A collection of characters consists of the characters of the UCS that are allocated to code positions lying within one of the ranges specified for this purpose in annex A of ISO/IEC 10646-1. Each collection is assigned both a number and a name. There is a collection associated with, and frequently identical to, each block into which the BMP is divided. These collections, together with their names and numbers, are listed in the chapter of this guide on the Basic Multilingual Plane (BMP). It should be noted that, as a collection is defined by a range, it may include code positions which have not been assigned characters. An amendment to the standard may allocate characters to such code points. Thus the repertoire defined in a collection may change over time. This is not always desirable, so the notion of a fixed collection was introduced in Corrigendum No.2. As a consequence the definition of a fixed collection has to be much more precise in that no range can contain unassigned code points.
Two different collections of characters may overlap, but of those associated with specific blocks the only overlap is that two of the four characters comprising the collection ZERO-WIDTH BOUNDARY INDICATORS are also present in collections for a number of specific scripts. A number of other specialized collections are defined in annex A which put together selections of characters that are also present in other collections. These consist of script-specific formatting characters and alternate forms. There are also two collections related to the permitted levels of implementation. One consists of all combining characters and the other of those combining characters that are not permitted in an implementation at level 2. Finally there are five large collections (two of which are fixed collections) defined as follows:
|299||BMP FIRST EDITION|
Note: a fixed collection containing only characters contained in the first edition prior to any amendments.
|See ISO/IEC 10646-1 A.3|
Note: a fixed collection containing those characters of the first edition as amended by amendments 1 to 7.
|See ISO/IEC 10646-1 A.3|
|400||PRIVATE USE PLANES||G=00, P=0F, 10, E0-FF|
|500||PRIVATE USE GROUPS||G=60-7F|
The specifications of collections 300 and 400 were changed by Amendment 1 consequent on the introduction of the S-zone and its reservation for the use of UCS Transformation Format 16.
A subset is a more general term that refers to any identified set of characters from the entire repertoire of the UCS. Two alternative means of specifying subsets are recognized within ISO/IEC 10646-1:
A selected subset is more restricted than a limited subset in its permitted content, but it has two great advantages. It is much more concise to list collections rather than individual characters. Also, annex M of ISO/IEC 10646-1 specifies by algorithm an ASN.1 object identifier that may be used to identify a selected subset of the UCS within any context in which OSI protocols are used.
A limited subset may be assigned an ASN.1 object identifier, but only by means outside the scope of ISO/IEC 10646-1. The following European pre-standard:
contains the definition of a limited subset (the Minimum European
Subset) and assigns an ASN.1 object identifier to it. It also
describes a selected subset (the Extended European Subset) that
has an ASN.1 object identifier assigned in accordance with the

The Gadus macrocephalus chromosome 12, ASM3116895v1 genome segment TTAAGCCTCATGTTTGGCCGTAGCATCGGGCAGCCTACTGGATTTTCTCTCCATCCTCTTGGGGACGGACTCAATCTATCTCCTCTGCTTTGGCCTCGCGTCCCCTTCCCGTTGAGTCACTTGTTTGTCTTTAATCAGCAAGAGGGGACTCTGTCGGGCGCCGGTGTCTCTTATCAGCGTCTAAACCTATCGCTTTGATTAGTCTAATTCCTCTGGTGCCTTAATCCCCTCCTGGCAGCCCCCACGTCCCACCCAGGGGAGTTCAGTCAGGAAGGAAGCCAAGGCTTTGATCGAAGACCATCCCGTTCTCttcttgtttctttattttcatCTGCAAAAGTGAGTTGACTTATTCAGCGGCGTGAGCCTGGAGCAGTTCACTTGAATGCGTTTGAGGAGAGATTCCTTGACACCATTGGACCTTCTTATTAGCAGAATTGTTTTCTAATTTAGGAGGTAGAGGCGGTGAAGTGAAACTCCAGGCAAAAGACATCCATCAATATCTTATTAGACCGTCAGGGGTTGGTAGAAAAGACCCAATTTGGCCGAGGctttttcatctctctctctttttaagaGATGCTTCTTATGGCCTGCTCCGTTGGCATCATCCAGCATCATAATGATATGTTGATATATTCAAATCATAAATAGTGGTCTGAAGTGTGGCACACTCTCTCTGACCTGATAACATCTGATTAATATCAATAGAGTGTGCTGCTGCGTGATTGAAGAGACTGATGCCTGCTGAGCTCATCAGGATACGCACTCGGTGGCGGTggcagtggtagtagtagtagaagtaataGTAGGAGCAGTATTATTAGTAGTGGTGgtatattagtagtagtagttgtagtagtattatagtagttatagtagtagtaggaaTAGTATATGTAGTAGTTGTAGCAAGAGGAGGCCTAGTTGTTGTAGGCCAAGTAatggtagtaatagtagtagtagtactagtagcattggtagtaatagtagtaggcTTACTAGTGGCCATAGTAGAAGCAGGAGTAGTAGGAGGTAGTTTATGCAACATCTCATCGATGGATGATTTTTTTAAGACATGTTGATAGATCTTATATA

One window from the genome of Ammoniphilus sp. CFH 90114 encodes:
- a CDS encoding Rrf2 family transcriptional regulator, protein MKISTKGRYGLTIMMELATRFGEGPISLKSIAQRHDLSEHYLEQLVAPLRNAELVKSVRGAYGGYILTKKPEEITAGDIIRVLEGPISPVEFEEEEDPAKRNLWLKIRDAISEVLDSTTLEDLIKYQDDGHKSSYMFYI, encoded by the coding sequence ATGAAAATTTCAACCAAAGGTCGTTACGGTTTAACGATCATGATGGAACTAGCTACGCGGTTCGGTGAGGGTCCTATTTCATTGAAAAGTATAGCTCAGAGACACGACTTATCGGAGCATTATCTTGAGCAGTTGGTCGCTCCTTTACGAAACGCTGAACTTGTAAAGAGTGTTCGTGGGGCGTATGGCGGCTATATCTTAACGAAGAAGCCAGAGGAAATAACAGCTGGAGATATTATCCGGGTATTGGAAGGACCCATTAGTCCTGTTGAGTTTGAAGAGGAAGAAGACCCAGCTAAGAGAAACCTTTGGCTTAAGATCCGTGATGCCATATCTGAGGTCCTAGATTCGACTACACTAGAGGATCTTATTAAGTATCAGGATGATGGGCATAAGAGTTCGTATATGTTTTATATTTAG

algorithm of ISO/IEC 10646-1.
Because of the size and open-ended nature of the repertoire of the UCS, conformance to ISO/IEC 10646-1 does not require the ability to handle all of the characters in the repertoire. Instead, a claim of conformance for information interchange is required to identify:
A separate definition of conformance is given for conformance of a device. For this purpose a device is a component of information processing equipment which can transmit and/or receive coded information, such as an input/output device, an application program or a gateway function. A claim of conformance for a device is required to specify the above three items and in addition
The precise meaning of conformance to ISO/IEC is specified in
ISO/IEC 10646 and will not be reproduced here. The important aspect
here is that conformance only requires support of the UCS within
the limits determined by these specified items.
The ability to conform to ISO/IEC 10646 while supporting only a subset of its characters is a great aid to migration from other coded character sets. In particular it permits support to be developed collection by collection. It is only in a few cases that there is a direct correspondence between the collections defined in ISO/IEC 10646-1 and the repertoires of other standardized coded character sets. However, expansion of support one collection at a time eases substantially the effort required, such as the development glyphs for additional characters.
The assignment by ISO/IEC 10646 of an ASN.1 object identifier
for any selected subset provides a means within OSI protocols
for an application to notify its peer, in any communication, of
the collections that it supports. The Extended European Subset
(EES) specified in ENV 1973 consists of the collections numbered
1-11, 27-28, 30-48, 63, 65 and 70. These contain 4013 code positions,
of which 3095 are currently assigned to characters. These are
all the collections that contain characters of the Latin, Greek,
Cyrillic, Armenian and Georgian scripts together with other characters
of the International Phonetic Alphabet and a wide range of symbols
used for academic, commercial and scientific purposes within Europe.
This subset is defined as guidance for product developers, but
it in no way restricts the ability of any developer to extend
support to either a smaller or a larger range of collections than
that of the EES.